Spy in the sky snares bad drivers - London Globe

Spy in the sky snares bad drivers

The war on catching speeding and dangerous drivers has been intensified by a new addition to the police armoury.

Forces are to use a drone which was previously used on the battlefield and against terrorists.

The machine has been deployed in war zones throughout the Middle East and is used by more than 20 armed forces.

It is primarily used for tactical surveillance.

The Metroplitan Police has bought an £80,000 Aeryon Skyranger.

The drone can carry night-vision cameras and has zoom lenses.

It can fly at 30 mph and hold steady in strong winds.

Scotland Yard said the drome would be used to catch drivers endangering lives.

It was not a device for catching motorists just tipping over the speed limit.

The Met’s top traffic cop Det Supt Andy Cox said: “This is one of many enforcement tactics being used.

“Its aim is to deter dangerous driving and we hope the message of ‘drive lawfully, stay safe and keep a clean licence’ is widely understood.”

Motoring groups said using military-grade technology might “raise eyebrows” but could be a welcome deterrent.

Luke Bosdet, an AA spokesman, said: “This is the equivalent of the police helicopter and if it is more cost effective then that is no bad thing.

“However, a few eyebrows will be lifted at the prospect of motorists being tracked by the tech used to hunt militants in warzones.”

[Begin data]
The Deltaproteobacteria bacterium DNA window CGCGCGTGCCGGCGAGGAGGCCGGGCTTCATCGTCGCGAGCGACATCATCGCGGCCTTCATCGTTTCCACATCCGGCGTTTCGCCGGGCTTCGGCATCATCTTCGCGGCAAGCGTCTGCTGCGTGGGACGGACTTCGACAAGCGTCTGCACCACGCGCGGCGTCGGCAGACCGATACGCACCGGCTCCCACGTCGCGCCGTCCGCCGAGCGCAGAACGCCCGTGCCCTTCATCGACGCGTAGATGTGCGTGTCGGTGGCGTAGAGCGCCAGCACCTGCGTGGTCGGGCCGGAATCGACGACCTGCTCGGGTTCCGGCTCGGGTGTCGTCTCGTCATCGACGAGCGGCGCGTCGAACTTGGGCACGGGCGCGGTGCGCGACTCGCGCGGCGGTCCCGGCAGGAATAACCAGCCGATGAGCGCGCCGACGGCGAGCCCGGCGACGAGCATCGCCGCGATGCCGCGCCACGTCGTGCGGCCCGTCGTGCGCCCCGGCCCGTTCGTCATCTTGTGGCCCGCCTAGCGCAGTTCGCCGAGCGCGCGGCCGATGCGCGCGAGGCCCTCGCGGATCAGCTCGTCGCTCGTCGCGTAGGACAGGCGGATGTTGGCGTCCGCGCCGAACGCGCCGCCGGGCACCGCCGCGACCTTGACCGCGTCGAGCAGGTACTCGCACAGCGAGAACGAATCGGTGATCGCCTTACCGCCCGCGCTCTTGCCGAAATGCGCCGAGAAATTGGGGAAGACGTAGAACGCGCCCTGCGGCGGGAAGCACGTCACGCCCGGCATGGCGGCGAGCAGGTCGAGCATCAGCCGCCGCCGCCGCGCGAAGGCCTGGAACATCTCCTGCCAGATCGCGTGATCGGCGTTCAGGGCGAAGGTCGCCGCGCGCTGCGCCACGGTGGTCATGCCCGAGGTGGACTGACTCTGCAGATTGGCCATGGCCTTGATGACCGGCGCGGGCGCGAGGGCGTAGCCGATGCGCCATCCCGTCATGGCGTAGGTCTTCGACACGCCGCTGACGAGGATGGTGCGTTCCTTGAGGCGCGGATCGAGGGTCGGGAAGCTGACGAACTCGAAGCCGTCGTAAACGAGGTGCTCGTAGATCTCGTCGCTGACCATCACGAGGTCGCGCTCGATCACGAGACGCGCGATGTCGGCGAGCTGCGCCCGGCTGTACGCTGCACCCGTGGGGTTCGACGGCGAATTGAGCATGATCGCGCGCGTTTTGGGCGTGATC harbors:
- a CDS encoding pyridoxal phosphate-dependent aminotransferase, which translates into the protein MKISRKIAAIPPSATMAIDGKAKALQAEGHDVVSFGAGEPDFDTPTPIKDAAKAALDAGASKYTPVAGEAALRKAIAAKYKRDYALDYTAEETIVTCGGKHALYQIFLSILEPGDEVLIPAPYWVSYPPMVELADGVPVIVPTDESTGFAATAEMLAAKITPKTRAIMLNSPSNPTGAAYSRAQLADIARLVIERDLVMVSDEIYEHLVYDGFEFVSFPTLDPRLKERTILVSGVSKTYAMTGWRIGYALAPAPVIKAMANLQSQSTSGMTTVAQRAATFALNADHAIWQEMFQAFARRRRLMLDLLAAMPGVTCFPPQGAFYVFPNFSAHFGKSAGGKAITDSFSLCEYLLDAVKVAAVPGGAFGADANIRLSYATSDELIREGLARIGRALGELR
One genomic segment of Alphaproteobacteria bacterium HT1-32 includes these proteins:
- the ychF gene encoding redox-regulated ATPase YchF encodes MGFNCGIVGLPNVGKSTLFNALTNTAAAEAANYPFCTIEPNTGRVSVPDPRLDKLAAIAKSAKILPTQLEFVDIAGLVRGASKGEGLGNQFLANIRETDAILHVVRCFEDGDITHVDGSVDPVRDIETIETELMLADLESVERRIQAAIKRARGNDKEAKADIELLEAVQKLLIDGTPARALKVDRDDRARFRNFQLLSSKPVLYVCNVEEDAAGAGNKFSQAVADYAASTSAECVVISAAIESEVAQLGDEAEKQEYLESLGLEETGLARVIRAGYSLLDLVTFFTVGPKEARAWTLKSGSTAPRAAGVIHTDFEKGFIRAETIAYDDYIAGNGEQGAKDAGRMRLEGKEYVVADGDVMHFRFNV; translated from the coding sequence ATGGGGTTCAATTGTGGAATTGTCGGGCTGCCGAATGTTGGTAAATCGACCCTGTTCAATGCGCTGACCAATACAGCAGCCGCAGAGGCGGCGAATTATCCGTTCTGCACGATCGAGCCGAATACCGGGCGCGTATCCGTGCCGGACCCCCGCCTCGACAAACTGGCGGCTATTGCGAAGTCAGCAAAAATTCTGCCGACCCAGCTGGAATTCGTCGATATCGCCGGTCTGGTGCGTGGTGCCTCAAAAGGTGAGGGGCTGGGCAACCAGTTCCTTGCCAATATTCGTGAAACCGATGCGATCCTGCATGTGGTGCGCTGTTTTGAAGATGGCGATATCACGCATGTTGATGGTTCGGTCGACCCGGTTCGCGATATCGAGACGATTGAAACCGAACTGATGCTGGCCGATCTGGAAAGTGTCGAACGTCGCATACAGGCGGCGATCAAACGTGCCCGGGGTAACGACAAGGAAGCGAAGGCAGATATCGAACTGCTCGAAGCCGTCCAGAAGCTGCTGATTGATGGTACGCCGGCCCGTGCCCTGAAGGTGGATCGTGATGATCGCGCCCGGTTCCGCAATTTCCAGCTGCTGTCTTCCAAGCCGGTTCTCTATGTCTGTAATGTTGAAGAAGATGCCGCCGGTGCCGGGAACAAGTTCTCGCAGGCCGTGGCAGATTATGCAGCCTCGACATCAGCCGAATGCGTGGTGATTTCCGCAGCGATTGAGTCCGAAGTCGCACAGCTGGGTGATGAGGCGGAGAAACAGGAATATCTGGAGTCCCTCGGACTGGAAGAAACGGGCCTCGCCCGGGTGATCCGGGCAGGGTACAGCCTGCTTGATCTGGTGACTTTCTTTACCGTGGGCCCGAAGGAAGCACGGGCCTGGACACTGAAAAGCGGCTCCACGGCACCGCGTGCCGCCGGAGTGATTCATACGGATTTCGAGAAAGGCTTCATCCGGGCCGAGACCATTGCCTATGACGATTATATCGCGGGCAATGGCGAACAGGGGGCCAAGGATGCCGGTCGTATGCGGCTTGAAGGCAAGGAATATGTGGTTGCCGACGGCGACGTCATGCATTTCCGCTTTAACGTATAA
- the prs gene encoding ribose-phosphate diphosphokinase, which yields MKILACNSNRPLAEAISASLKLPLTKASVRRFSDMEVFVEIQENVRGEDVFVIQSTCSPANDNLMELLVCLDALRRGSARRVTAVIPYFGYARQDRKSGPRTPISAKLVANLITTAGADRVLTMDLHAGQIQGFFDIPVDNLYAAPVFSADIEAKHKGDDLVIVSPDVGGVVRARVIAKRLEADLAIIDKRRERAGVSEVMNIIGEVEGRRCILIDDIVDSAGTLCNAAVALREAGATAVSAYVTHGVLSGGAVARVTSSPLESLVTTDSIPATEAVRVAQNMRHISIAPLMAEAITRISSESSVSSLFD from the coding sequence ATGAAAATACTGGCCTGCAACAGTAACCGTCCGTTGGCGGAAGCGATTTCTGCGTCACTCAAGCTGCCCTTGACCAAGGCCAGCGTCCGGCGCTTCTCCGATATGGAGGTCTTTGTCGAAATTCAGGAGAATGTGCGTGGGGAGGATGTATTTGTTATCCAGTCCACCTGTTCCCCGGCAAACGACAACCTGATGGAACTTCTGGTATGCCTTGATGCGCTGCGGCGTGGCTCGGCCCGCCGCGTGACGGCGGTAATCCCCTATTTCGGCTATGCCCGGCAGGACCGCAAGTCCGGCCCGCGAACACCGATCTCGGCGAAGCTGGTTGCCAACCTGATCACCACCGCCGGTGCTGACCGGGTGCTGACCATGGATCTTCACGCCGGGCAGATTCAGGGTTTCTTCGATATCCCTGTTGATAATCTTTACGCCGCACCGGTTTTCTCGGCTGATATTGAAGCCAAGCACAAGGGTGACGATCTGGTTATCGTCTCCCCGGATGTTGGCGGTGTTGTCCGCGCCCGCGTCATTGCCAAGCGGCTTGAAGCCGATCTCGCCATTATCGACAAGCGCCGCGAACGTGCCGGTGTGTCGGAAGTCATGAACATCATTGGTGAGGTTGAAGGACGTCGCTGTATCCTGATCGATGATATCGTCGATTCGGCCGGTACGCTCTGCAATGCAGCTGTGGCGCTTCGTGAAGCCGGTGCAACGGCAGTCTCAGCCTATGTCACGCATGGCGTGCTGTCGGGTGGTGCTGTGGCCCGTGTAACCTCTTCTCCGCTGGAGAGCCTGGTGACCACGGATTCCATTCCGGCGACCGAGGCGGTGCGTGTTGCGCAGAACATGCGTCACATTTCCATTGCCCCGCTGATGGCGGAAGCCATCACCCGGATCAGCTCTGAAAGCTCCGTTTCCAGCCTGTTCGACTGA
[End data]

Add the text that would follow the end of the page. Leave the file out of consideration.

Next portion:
Richard Gill, from specialist firm Drone Defence, said: “This is a military piece of equipment with comprehensive surveillance capabilities and designed to operate in all weathers, which has restricted most other drones.”

The Aeryon Skyranger only has a top speed of 30 mph, but it is not a pursuit drone.

Once it spots an offending motorist it will relay the information to police officers further along the road.

More than 60 people have been killed on London roads in 2019.

The Skyranger has been used extensively in France for the last two years.

In some regions it’s catching up the 20 vehicles an hour, prompting on the spot fines. ; let whites


About the Author

Philip Braund spent 16 years at the Daily Mirror as a reporter and news editor before moving to ITV. He was the series producer of the ground-breaking investigation programme The Cook Report, Managing Editor at ITV's Millbank Studios, and Head of News at ITV Central. He has won national and regional Royal Television Society awards for documentaries.



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